January 14 2020
The exponential rise in Covid-19 cases, and deaths, shows us the gloomy situation we are in. We need action. In fact, we needed that action yesterday.
Just in a day, we are experiencing deaths of people in high and low places succumbing to Covid-19. Every life matters.
One can be tempted to think President Lazarus Chakwera was jolted to action on Tuesday when a dark cloud befell the nation. On that day, Malawi lost Minister of Transport and Public Works Sidik Mia, who was also Malawi Congress Party (MCP) vice president and Chakwera’s running mate at the 2019 Tripartite Elections. Even sad is that on the same day we also lost Local Government Minister Lingson Belekanyama.
It is really sad to note that in a space of five days we have lost high profile people like musician and broadcaster Maria Chidzanja Nkhoma, Principal Secretary in the Ministry of Information Ernest Kantchentche, Inkosi Njolomole of Ntcheu, among others. Covid-19 is no longer simply about figures. It has never been, actually. Many have lost their loved ones.
So, while some were calling on Chakwera to express the strategic direction his administration was taking to curb the spread of this pandemic within a pandemic, he simply called for prayers and fasting. While not undermining the power of prayer, the sad reality is that running a government needs more than prayers.
So, Chakwera went into hibernation when the figures were rising. The calls were loud: “Speak to us, Mr President.”
He only came out of the cocoon that Tuesday. His message was most important. Among other things, he declared a State of National Disaster and hinted at a possible State of Emergency after talks with the Defence and Security Committee of Parliament. He also declared a three-day mourning period and announced a new Cabinet committee chaired by his vice Saulos Chilima to work out new regulations in collaboration with the task force on Covid-19.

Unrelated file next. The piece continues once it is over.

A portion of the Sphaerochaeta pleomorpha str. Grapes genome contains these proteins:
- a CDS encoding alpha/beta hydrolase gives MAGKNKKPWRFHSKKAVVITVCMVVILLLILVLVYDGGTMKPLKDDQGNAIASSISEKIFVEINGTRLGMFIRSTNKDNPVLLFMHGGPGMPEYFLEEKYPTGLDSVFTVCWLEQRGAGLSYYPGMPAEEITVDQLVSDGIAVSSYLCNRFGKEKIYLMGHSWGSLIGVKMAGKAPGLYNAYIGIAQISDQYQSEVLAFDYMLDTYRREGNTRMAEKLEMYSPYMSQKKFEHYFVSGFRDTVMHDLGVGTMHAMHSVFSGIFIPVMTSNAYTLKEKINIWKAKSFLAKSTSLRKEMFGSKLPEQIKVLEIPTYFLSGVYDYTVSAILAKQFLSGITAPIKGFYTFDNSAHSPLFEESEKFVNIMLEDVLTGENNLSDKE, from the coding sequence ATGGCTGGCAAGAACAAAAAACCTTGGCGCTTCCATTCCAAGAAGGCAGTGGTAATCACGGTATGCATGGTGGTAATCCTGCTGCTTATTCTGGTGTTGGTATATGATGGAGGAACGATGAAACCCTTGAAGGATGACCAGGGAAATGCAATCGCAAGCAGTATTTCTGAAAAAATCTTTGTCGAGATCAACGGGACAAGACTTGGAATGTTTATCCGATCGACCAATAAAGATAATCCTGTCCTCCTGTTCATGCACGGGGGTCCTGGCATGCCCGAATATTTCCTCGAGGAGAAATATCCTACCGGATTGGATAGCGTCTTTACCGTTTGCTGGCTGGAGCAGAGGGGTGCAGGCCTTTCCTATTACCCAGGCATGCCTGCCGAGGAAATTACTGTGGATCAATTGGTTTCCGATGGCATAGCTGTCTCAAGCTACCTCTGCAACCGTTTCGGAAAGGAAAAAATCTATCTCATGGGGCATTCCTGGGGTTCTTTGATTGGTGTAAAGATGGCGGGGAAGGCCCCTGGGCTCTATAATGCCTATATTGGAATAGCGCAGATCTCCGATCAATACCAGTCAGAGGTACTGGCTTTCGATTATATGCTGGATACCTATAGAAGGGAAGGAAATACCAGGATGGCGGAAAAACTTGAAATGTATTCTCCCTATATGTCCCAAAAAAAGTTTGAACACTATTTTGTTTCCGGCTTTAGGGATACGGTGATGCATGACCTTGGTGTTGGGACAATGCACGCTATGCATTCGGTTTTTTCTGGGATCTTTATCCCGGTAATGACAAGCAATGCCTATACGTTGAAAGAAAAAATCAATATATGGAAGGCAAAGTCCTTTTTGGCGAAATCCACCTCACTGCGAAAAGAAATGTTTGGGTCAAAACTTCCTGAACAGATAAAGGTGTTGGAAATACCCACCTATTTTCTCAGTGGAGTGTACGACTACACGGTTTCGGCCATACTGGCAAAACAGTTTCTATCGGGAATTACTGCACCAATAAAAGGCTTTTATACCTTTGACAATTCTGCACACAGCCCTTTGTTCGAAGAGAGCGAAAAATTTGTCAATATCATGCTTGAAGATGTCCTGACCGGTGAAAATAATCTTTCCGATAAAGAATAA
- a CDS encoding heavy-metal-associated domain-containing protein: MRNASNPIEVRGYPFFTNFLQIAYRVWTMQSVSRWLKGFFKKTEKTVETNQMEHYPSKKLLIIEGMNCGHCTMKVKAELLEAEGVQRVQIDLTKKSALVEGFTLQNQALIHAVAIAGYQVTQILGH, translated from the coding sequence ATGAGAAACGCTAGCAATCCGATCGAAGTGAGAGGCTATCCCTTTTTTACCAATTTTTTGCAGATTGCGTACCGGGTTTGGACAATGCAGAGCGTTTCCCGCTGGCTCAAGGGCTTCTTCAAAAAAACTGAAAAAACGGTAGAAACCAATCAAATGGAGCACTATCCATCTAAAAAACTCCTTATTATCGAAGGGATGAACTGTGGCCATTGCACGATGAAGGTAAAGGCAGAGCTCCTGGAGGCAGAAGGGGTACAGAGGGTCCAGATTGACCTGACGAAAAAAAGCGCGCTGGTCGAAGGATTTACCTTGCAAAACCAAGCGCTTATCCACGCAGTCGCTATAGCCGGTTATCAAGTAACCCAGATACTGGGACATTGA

The declaration of a national disaster is important in pooling together resources from national and international partners. But then, sadly, barely a few days after Chakwera called for that assistance, we hear Treasury has paid a hefty K5 billion in legal fees to Chakwera and Chilima’s lawyers in the legal tussle that led to the Fresh Presidential Elections.
The move to institute a State of Emergency is most important. This is a public health problem in our midst. So it is clear that strict measures must be in place if we are to fight further spread of the virus.
Past efforts to impose strict measures have failed, since they have been challenged in the courts. The hope is that the state of emergency would limit certain of Malawians’ rights to curb the further spread of Covid-19. For instance, it would be easier to punish those who don’t adhere to preventive measures. In a country where a total lockdown seems impossible, imposing curfews would be most important.
While Chakwera is working to bring the terms of his Tuesday speech to reality, he must apologise to Malawians on his own behalf and on behalf of his Tonse Alliance because before Tuesday they played a double face in the fight against Covid-19. Not so long ago, photos of the President with no mask on went viral as he shook hands with the pop diva Madonna. And, previously, he appeared unmasked in Tanzania when he met his counterpart John Magufuli.
This showed he undermined the danger within.
For that matter, he must apologise on behalf of the alliance because his partners, notably Joyce Banda of People’s Party (PP) and Chilima of UTM Party during the campaign trail claimed Covid-19 is a myth, fake.
The Democratic Progressive Party (DPP) may have tried to use Covid-19 to thwart the fresh presidential election process, but that was no reason for the Tonse Alliance leaders to go full throttle telling us Covid-19 was not real.